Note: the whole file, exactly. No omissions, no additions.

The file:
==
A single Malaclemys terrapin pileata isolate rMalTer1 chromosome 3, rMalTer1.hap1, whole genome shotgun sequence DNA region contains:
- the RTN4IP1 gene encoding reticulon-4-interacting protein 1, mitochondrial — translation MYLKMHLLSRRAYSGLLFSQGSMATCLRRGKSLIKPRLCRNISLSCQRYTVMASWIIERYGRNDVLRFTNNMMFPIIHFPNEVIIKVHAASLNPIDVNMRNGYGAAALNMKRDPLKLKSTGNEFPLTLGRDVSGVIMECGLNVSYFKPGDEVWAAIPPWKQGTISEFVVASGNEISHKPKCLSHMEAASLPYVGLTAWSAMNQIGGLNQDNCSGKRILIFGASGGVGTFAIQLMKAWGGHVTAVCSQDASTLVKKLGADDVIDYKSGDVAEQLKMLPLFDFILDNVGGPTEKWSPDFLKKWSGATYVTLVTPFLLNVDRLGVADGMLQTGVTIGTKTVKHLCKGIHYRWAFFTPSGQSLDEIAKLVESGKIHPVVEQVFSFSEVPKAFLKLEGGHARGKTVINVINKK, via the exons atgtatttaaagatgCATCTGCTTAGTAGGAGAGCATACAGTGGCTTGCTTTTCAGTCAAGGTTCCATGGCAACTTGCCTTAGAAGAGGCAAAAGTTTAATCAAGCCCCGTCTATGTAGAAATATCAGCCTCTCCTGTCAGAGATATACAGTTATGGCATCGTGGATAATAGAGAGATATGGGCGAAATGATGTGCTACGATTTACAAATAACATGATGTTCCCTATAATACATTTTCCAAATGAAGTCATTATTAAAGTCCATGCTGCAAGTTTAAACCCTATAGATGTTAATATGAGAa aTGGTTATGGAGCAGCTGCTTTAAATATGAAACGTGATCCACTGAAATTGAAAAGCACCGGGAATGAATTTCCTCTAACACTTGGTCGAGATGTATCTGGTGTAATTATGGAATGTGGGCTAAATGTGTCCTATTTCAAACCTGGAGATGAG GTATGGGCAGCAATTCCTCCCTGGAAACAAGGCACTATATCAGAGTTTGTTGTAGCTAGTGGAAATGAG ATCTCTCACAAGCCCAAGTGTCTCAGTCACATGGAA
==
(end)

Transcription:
A single Malaclemys terrapin pileata isolate rMalTer1 chromosome 3, rMalTer1.hap1, whole genome shotgun sequence DNA region contains:
- the RTN4IP1 gene encoding reticulon-4-interacting protein 1, mitochondrial — translation MYLKMHLLSRRAYSGLLFSQGSMATCLRRGKSLIKPRLCRNISLSCQRYTVMASWIIERYGRNDVLRFTNNMMFPIIHFPNEVIIKVHAASLNPIDVNMRNGYGAAALNMKRDPLKLKSTGNEFPLTLGRDVSGVIMECGLNVSYFKPGDEVWAAIPPWKQGTISEFVVASGNEISHKPKCLSHMEAASLPYVGLTAWSAMNQIGGLNQDNCSGKRILIFGASGGVGTFAIQLMKAWGGHVTAVCSQDASTLVKKLGADDVIDYKSGDVAEQLKMLPLFDFILDNVGGPTEKWSPDFLKKWSGATYVTLVTPFLLNVDRLGVADGMLQTGVTIGTKTVKHLCKGIHYRWAFFTPSGQSLDEIAKLVESGKIHPVVEQVFSFSEVPKAFLKLEGGHARGKTVINVINKK, via the exons atgtatttaaagatgCATCTGCTTAGTAGGAGAGCATACAGTGGCTTGCTTTTCAGTCAAGGTTCCATGGCAACTTGCCTTAGAAGAGGCAAAAGTTTAATCAAGCCCCGTCTATGTAGAAATATCAGCCTCTCCTGTCAGAGATATACAGTTATGGCATCGTGGATAATAGAGAGATATGGGCGAAATGATGTGCTACGATTTACAAATAACATGATGTTCCCTATAATACATTTTCCAAATGAAGTCATTATTAAAGTCCATGCTGCAAGTTTAAACCCTATAGATGTTAATATGAGAa aTGGTTATGGAGCAGCTGCTTTAAATATGAAACGTGATCCACTGAAATTGAAAAGCACCGGGAATGAATTTCCTCTAACACTTGGTCGAGATGTATCTGGTGTAATTATGGAATGTGGGCTAAATGTGTCCTATTTCAAACCTGGAGATGAG GTATGGGCAGCAATTCCTCCCTGGAAACAAGGCACTATATCAGAGTTTGTTGTAGCTAGTGGAAATGAG ATCTCTCACAAGCCCAAGTGTCTCAGTCACATGGAA